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Air Force researchers also have aimed to test a laser on what will likely be an aerial refueling tanker by 2021, he said. Air Force Special Operations Forces have shown a growing interest in arming an AC-130 with an air-to-ground laser, and the defense industry has been asked for proposals to using lasers and high-powered microwave beams to protect military bases, Lockhart said.
A directorate experiment to show how directed-energy weapons could guard military installations will launch this fall at White Sands Missile Range, N.M.
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But two big technical challenges are yet to be proven: Generating enough power in a miniaturized laser to shoot down or disable a target and aiming the weapon through changing atmospheric conditions, Lockhart said.
Richard J. Mason, a RAND Corp. senior engineer in Santa Monica, Calif., said lasers won’t replace missiles or guns anytime soon, but could add to the firepower of an aircraft.
“If your expectations for the laser are too high, you’ll be disappointed,” he added. “It’s not going to replace the gun … but there are certain things that it could do well.”
He’s cautiously optimistic because of a revolution in electric-powered lasers after “decades upon decades” of promised laser weapons.
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“Lasers are good for hitting small, fast things,” he said. “We don’t currently shoot air-to-air missiles out of the sky and maybe we could with a laser weapon so it’s opening up a new capability.”
The Air Force Special Operations Command has explored putting an air-to-ground laser on an AC-130 aircraft. A laser could potentially be quieter, target more precisely and avoid collateral damage compared to heavy machine guns and bombs, said Mason, who studied the issue for the service branch.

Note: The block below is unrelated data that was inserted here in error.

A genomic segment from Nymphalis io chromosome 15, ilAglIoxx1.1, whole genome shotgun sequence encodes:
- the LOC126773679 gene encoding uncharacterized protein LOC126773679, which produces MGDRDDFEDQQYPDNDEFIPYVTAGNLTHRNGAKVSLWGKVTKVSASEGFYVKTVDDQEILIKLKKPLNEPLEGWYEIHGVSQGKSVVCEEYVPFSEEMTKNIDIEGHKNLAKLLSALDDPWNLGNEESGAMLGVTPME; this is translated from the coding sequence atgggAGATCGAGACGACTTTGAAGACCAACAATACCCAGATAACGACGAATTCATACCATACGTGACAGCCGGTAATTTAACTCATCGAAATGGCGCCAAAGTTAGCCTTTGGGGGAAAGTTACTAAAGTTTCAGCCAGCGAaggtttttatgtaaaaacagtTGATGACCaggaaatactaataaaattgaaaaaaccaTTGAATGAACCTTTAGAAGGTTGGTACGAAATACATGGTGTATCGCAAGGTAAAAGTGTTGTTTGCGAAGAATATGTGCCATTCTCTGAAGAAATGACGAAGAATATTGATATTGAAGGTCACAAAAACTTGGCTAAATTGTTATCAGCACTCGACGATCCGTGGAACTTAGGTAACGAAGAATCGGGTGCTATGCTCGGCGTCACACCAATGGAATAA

“They don’t want the noise, they don’t want the collateral damage,” he said.
Richard Aboulafia, a senior aerospace analyst with the Teal Group in Fairfax, Virginia, said lasers are on the horizon, but it will take time.
“We’ll see the use of (lasers) as on board weapons eventually, but as with all new technologies it will take longer than expected,” he said in an email.
“The good news is of course they provide weight savings,” don’t run out of ammunition as conventional weapons like missiles, “and they have potentially impressive range capabilities.”
“They may also serve a valuable defensive role against incoming missiles and drones,” he added. “But they do use a lot of energy, and heat generation may be an obstacle, too.”
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The Air Force Research Laboratory reached a $26.3 million deal with Lockheed Martin to develop an airborne laser pod for the fighter jet test, part of an initiative called Self-Protect High Energy Laser Demonstration, or SHiELD.
The Navy has tested a laser on a warship in the Persian Gulf to defend against drones and small boats with plans to expand the directed-energy weapons use in the fleet in the next decade, media reports say.
The Army has eyed 2023 as a target date to field a laser, reports say.
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BEHIND THE SCENES
The Strategic Development Planning and Experimentation Directorate is helping organize future laser tests on Air Force jets. Here’s a snapshot look at the operation.
Number of employees: Eight
Budget: Approximately $70 million
Experimental research: Lasers, light attack aircraft, electronic warfare, multi-domain command and control networks.
Location: Air Force Research Laboratory, Wright-Patterson Air Force Base
SOURCE: Strategic Development Planning and Experimentation Directorate